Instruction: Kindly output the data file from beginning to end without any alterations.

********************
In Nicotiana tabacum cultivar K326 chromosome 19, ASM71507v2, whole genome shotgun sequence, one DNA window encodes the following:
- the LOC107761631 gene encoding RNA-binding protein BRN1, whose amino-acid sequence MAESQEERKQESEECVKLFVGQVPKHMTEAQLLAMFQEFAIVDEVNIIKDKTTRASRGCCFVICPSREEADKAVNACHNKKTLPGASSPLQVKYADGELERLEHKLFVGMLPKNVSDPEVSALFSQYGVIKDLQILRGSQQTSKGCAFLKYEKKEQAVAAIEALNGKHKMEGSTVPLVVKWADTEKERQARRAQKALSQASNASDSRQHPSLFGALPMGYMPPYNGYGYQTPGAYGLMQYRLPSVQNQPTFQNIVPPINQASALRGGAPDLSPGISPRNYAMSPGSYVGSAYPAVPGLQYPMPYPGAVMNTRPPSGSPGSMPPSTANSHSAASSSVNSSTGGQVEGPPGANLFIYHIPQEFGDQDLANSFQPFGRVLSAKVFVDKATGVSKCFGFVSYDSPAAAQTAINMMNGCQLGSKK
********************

In Nicotiana tabacum cultivar K326 chromosome 19, ASM71507v2, whole genome shotgun sequence, one DNA window encodes the following:
- the LOC107761631 gene encoding RNA-binding protein BRN1, whose amino-acid sequence MAESQEERKQESEECVKLFVGQVPKHMTEAQLLAMFQEFAIVDEVNIIKDKTTRASRGCCFVICPSREEADKAVNACHNKKTLPGASSPLQVKYADGELERLEHKLFVGMLPKNVSDPEVSALFSQYGVIKDLQILRGSQQTSKGCAFLKYEKKEQAVAAIEALNGKHKMEGSTVPLVVKWADTEKERQARRAQKALSQASNASDSRQHPSLFGALPMGYMPPYNGYGYQTPGAYGLMQYRLPSVQNQPTFQNIVPPINQASALRGGAPDLSPGISPRNYAMSPGSYVGSAYPAVPGLQYPMPYPGAVMNTRPPSGSPGSMPPSTANSHSAASSSVNSSTGGQVEGPPGANLFIYHIPQEFGDQDLANSFQPFGRVLSAKVFVDKATGVSKCFGFVSYDSPAAAQTAINMMNGCQLGSKK